CHINA IN CENTRAL ASIA
Vladimir PARAMONOV, Aleksey STROKOV, Oleg STOLPOVSKIY
Vladimir Paramonov, Ph.D. (Political Science), Independent Expert (Tashkent, Uzbekistan)
Aleksey Strokov, Independent Expert (Tashkent, Uzbekistan)
Oleg Stolpovskiy, Independent Military Analyst (Tashkent, Uzbekistan)
For over a century, or over 130 years to be more exact, Central Asia remained part of the Russian Empire and the Soviet Union which replaced it and was treated by China as such. The sudden disintegration of the Soviet Union into independent states confronted Beijing with the need to deal with several of them in Central Asia, which required a new vector of its foreign policy.
The over 20-year-long history of China’s policy in Central Asia can be divided into three periods:
3. 2001—the present.
At the first stage, in the early 1990s, Beijing took its time to acquire a clear idea about the new reality, establish and then develop diplomatic contacts, build up mutual confidence, create a base of treaties and other legal documents, and address the accumulated security-related problems.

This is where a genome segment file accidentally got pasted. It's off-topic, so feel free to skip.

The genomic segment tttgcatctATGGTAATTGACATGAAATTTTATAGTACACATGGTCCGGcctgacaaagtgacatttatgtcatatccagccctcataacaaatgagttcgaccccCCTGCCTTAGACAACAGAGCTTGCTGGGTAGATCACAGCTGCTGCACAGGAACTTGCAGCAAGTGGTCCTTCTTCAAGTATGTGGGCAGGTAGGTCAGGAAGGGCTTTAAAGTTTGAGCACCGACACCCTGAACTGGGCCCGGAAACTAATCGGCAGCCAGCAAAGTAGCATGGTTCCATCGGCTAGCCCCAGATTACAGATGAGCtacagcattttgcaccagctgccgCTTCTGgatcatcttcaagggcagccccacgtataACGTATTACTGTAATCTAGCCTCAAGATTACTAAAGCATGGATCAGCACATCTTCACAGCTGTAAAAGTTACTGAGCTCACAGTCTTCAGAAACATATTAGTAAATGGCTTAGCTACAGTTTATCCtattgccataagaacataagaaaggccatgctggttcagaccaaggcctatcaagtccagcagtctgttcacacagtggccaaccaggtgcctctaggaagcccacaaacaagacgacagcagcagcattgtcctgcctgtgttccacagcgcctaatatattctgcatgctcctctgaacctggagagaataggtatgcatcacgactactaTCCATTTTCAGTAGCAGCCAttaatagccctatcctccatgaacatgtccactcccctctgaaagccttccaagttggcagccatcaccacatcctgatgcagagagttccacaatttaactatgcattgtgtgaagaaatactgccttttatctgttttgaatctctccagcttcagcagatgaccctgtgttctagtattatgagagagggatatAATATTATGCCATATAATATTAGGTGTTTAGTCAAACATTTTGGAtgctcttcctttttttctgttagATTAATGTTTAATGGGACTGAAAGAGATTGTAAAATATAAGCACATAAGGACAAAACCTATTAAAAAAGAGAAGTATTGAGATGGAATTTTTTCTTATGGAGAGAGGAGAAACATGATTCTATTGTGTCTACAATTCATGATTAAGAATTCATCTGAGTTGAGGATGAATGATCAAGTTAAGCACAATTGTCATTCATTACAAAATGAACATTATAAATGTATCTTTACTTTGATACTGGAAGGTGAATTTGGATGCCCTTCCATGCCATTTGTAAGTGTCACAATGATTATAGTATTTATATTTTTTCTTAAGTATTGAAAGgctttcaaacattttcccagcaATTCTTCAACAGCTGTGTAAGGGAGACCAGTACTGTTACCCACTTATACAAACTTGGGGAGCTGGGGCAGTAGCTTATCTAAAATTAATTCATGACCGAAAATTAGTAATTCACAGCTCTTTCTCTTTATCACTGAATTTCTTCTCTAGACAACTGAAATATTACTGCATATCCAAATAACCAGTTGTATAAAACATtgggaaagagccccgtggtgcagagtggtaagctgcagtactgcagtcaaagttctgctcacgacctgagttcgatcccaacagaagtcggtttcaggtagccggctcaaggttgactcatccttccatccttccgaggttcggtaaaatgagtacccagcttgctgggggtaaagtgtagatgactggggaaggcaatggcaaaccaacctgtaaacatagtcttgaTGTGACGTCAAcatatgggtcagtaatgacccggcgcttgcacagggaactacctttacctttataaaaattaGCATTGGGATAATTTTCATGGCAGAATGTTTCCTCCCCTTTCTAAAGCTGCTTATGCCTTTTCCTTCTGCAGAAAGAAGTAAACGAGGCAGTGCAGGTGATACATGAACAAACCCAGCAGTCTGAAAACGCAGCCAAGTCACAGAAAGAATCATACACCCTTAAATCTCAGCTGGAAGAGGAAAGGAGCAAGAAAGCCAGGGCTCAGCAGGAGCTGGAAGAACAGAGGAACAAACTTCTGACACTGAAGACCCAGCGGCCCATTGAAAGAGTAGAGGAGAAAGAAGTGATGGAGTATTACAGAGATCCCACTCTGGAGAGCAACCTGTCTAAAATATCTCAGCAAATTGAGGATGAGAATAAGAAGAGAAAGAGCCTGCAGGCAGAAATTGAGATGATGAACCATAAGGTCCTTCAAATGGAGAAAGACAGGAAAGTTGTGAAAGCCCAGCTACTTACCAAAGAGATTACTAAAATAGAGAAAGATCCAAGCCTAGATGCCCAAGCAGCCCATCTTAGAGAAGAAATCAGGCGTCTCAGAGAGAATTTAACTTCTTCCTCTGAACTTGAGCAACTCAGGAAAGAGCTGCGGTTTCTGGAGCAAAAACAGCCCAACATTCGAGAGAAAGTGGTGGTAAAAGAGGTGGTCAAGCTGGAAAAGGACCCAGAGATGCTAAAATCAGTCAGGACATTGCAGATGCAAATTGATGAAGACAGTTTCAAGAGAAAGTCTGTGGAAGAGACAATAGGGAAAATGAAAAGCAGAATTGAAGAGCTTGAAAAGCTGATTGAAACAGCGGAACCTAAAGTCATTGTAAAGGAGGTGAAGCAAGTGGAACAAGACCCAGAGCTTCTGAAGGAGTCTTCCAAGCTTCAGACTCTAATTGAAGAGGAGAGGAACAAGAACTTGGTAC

At the second stage, the mid- and late 1990s, 2000, and the larger part of 2001 (up to the 9/11 events), Central Asia acquired mechanisms and institutions of multisided cooperation (of which the People’s Republic of China was a part); China was expanding its economic presence in the region.
At the third stage, which started on the tragic day of 9/11, China demonstrated inordinate activity and launched an “offensive” along all lines clearly determined to take a tighter grip on the region.
The First Stage (1992-1995)
Early in the 1990s, China had to disentangle itself from a knot of complicated domestic issues and foreign policy problems. The “third generation” of the Chinese leaders headed by Jiang Zemin worked hard to prevent revision of the country’s political system in the extremely adverse international context: the West responded harshly to the Tiananmen events of 1989, which cooled its relations with China; the communist regimes in Eastern Europe collapsed along with the Soviet Union.
Early in the 1990s, Beijing needed as favorable an international context as possible, as well as a “stability belt” along its borders to push forward the social and economic reforms launched at the turn of the 1980s. On the international scene, China demonstrated caution and flexibility very much in line with the 24 Character Strategy of patriarch of………………..